Toussaint, Jean-Philippe. Shaun Whiteside, trans. Soccer. New Brunswick: Rutgers University Press, 2019. Pp 100. Notes. $12.95 paperback, eBook, pdf, $39.95 cloth.
Reviewed by Patrick Salkeld
Belgian novelist, filmmaker, and photographer Jean-Philippe Toussaint offers his readers a highly-detailed, often complex, and thought-provoking journey in his latest book, Soccer (translated by Shaun Whiteside). Unlike other soccer memoirs such as George Vecsey’s Eight World Cups: My Journey through the Beauty and Dark Side of Soccer, Nick Hornby’s Fever Pitch, and Michael Agovino’s The Soccer Diaries: An American’s Thirty-Year Pursuit of the International Game, Toussaint writes more philosophically and lyrically.
Toussaint states his purpose for the book as, “I am pretending to write about football, but I am really writing about time,” (23). From start to finish, his love for and interest in soccer wavers due to extenuating circumstances, such as his father’s death, a lack of connection to the Belgium national team, or being busy with another project. He mentions it throughout the narrative in his second, and shortest, chapter (24-25) and then again in the beginning paragraph of his fifth chapter about South Africa 2010: “Perhaps people thought I was joking, but it’s true: I am beginning to get a bit fed up with football” (52). This sentence is his only reflection upon soccer in the chapter. Instead he discusses his time spent with artist Jeff Koons at the 24 Hours of Le Mans (52-58). He then returns to football during the 2014 World Cup in Brazil (58-74). During that year’s tournament, he discovered the world of live-streaming football and the troubles that come with it, such as a stream that goes in and out leaving the viewer confused about what happened when the stream skips ahead in time after a lag.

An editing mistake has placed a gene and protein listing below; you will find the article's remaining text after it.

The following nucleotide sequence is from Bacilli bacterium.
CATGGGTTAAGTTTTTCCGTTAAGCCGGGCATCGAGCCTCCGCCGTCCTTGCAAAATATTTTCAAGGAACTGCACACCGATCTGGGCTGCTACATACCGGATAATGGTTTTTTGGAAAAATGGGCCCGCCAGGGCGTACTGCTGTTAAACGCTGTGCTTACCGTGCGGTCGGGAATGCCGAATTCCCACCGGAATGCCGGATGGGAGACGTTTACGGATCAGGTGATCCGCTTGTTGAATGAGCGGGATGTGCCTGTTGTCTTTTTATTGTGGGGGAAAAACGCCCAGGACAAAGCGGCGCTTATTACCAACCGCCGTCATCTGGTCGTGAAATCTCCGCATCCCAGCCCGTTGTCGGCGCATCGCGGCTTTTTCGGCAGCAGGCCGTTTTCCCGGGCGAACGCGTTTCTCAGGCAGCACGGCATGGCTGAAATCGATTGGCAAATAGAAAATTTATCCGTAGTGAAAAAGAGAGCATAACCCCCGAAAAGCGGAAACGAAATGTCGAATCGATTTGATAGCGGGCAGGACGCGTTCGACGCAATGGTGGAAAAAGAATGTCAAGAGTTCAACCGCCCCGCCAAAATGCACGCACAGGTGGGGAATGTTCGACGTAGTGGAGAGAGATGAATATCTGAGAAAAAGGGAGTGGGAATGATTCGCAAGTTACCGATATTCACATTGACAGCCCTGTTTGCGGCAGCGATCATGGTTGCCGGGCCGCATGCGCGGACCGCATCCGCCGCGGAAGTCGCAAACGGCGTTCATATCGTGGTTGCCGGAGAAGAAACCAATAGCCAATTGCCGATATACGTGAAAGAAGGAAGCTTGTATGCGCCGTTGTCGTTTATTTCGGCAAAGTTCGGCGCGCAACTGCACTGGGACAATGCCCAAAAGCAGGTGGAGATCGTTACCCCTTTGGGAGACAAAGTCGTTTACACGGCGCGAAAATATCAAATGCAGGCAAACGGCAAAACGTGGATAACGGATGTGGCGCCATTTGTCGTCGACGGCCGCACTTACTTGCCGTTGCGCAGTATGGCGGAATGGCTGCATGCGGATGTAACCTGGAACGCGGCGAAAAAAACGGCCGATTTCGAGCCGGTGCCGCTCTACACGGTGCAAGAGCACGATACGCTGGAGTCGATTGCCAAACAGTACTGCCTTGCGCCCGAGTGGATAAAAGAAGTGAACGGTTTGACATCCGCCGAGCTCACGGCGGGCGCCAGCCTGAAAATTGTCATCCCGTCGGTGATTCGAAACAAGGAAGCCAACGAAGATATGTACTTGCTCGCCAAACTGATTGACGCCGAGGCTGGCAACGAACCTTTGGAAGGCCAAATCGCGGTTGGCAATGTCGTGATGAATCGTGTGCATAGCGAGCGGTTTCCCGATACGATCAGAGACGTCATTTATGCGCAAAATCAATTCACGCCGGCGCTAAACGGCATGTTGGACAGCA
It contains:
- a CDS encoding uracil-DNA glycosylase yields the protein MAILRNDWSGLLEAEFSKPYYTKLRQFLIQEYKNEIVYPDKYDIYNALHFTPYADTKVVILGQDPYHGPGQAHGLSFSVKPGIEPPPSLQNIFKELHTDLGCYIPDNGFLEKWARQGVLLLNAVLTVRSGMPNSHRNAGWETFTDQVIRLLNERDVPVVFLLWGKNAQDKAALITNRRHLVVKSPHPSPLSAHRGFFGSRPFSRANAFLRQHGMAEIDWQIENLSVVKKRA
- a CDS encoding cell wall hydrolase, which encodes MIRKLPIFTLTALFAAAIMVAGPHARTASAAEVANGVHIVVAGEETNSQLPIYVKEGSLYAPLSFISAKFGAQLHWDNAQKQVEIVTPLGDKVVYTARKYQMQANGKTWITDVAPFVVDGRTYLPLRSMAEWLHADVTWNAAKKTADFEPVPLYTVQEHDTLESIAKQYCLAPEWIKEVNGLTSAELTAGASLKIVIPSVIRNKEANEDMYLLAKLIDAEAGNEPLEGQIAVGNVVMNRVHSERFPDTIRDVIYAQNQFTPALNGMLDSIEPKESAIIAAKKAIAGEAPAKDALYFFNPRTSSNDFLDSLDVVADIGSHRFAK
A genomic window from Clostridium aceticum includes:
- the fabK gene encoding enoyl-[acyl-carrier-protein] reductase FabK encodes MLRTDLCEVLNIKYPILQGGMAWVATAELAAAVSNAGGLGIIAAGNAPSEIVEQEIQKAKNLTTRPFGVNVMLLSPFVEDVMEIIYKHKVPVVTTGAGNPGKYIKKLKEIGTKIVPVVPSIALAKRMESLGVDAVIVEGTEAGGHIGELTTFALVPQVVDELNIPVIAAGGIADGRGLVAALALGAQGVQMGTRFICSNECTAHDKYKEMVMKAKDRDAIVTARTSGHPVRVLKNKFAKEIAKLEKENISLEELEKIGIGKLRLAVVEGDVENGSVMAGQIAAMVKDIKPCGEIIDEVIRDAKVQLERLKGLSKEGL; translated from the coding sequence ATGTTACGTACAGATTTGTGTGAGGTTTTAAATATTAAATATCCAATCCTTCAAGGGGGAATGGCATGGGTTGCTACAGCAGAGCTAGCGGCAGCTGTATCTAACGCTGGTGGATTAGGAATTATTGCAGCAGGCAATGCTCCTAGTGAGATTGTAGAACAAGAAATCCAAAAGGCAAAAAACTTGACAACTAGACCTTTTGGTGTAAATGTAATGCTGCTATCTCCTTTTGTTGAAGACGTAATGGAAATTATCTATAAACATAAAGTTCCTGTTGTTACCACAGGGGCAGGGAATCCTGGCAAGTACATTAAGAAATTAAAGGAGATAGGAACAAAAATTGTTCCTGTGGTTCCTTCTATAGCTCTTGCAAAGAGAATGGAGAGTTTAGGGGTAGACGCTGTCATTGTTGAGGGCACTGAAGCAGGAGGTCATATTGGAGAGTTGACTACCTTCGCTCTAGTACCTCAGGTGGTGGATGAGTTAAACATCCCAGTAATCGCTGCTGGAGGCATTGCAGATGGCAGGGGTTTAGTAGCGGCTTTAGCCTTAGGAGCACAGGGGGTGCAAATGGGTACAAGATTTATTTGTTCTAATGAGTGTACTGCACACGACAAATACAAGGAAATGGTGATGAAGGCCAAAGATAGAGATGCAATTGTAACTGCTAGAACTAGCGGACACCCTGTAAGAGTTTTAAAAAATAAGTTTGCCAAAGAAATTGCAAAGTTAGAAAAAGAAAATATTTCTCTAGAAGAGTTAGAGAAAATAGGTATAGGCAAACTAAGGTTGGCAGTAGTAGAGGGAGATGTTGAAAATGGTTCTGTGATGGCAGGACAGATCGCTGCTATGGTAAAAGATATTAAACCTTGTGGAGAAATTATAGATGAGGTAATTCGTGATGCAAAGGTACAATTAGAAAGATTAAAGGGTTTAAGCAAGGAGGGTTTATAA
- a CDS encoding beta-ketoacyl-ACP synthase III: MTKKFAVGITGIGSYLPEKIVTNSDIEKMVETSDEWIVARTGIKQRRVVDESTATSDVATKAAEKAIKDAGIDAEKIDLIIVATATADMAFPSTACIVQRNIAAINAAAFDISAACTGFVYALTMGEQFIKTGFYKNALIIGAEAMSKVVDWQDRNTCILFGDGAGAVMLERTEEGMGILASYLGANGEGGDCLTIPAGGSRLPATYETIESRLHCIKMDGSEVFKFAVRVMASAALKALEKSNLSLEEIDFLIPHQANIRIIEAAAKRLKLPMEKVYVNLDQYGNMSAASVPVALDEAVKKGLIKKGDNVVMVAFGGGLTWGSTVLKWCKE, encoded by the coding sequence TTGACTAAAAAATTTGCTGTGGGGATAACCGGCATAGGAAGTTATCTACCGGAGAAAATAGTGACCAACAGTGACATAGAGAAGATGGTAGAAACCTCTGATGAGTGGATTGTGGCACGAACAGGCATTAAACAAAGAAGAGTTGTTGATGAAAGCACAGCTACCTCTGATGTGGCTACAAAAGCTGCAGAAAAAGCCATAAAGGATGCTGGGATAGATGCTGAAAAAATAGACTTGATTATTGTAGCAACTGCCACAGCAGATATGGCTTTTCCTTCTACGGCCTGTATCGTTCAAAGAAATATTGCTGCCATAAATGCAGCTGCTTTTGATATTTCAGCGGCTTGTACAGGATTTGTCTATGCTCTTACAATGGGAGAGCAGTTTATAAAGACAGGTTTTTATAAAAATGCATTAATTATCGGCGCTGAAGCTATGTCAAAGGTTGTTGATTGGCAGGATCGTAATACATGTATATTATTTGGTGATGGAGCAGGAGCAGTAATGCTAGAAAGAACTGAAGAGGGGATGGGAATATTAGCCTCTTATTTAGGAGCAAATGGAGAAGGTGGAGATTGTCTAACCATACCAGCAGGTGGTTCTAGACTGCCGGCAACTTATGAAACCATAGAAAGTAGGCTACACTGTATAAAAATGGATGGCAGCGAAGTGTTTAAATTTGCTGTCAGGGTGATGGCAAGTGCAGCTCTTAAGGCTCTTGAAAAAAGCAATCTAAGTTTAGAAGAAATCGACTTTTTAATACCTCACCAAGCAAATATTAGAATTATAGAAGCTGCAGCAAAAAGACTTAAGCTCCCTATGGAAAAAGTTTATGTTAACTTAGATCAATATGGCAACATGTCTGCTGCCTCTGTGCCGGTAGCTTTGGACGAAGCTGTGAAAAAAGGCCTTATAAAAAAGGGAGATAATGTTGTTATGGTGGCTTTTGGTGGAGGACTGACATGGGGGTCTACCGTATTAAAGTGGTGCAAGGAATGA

Toussaint’s writing style is artsy and avant-garde. It flows like poetry because of his substantial use of metaphors, similes, and flowery descriptions which often make one sentence as lengthy as a single paragraph. For example, in his third chapter “2002 Korea/Japan” (his longest chapter with 22 pages) he writes in such a sentence:
My senses on the alert, I read with unease the expressions on the faces of the students, while my ears, pricked like a cat’s, listened out for danger or promises of a goal, trying to interpret the variations in intensity of the commentator’s voice, which went from a regular purr during the midfield phases of the game, to a rapid crescendo at the approach of goals by the opposing team to the brief fit of hysteria, close to apoplexy, at the moment of the cross and the generally failed attempt at a volley (38).
Some readers might take issue with his style, desiring that he skip the exposition and get to the point. They might also stumble when needing to read and re-read passages. Instead of acknowledgements, Toussaint writes a warning to fans that they might “find it too intellectual” (viii). This, in a sense, is both the book’s weakness and strength because, as the description on the back of the book says, it is “a thrilling departure from the usual clichés of sports writing.” Although, I will say, I do not think Vecsey’s, Agovino’s, and Hornby’s books are cliché; they simply write with a more straightforward style.
Jean-Philippe Toussaint’s Soccer should be used in college courses. Toussaint’s lyricism alone offers students exposure to a writing style not usually encountered outside of literature and/or philosophy classes. A course about fandom, especially one that examines sports fan memoirs, would be a perfect course for Toussaint’s book.
Patrick Salkeld received his M.A. in History from the University of Central Oklahoma in 2017. He is an independent cultural historian whose current research focuses on soccer in the United States since the 1960s. He can be reached at firstname.lastname@example.org and followed on Twitter at @PatSalkeld.